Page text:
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CME: Number of Cattle Placed into Feedlots During January Reduced

12 March 2019

US - Last Friday, USDA’s National Agricultural Statistics Service (NASS) released the 1 January monthly "Cattle on Feed" report. Compared to pre-report estimated by industry analysts, the news was neutral (see table below), reports Steiner Consulting Group, DLR Division, Inc.

The number of cattle placed into feedlots during January was reduced by harsh winter weather and very muddy conditions in both feedlots and where the calves and yearlings are. That situation was most evident in Iowa, Kansas, and Nebraska.

Two states - Texas and Colorado - that were generally bypassed by the weather/mud, reported an increase in animals placed on-feed. Texas posted a year-over-year rise of 5.0 percent and Colorado was up by 8.3 percent. Nationally, year-over-year head placed was down 6.5 percent (a drop of 109,000 head).

Fed cattle marketed during January were aligned with the inventory or animals in feedlots. That is, as shown in the following graphic, marketed as a percentage of the cattle on feed was similar to a year ago and the prior 5-year average (2013-2017). For the month, the number of cattle marketed was above 2018’s (increased by 2.8 percent).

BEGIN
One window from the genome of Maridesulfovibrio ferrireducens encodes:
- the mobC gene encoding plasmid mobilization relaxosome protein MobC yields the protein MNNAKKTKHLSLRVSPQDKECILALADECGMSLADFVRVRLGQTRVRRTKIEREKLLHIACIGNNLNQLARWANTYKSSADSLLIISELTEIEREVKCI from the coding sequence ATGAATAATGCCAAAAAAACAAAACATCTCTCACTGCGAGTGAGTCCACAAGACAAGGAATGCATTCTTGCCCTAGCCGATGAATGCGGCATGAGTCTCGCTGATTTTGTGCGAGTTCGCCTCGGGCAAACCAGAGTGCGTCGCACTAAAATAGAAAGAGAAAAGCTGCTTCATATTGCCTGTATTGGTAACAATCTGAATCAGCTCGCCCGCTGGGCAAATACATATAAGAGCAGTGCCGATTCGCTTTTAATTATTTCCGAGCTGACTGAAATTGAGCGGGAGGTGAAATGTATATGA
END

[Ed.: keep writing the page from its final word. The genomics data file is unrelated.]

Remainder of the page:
As of 1 February, the inventory of cattle (US feedlots with a capacity of 1,000 head or more) was up a very modest 0.4 percent compared to a year ago (an increase of 48,000 head). That was a slight decline from the survey as of 1 January (see the graphic below).

Typically the on-feed count increases slightly from 1 January to 1 February. At 11.678 million cattle, the February inventory was down significantly from 2017’s (dropped by 8.3 percent or by 896,000 head).

Muddy conditions clearly dampened placements in recent months. That situation may have persisted in February, but there will eventually be a turn-around. If pasture conditions are pheromonal, there may not be a bubble in placements. However, drought may cause a surge in placements and a quick downturn in yearling cattle prices. Note that yearling cattle prices are already below 2018’s.

As shown below (Production and Price Summary), 600-to 700-pound steer prices in the USDA’s Agricultural Marketing Service (Market News) Oklahoma combined auctions report last week were $153.07 per cwt., which was down 5.9 percent from a year ago. That same report showed 800-to 900-pound steers last week averaged $134.15 per cwt., down 3.4 percent year-over- year.

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TheCattleSite News Desk

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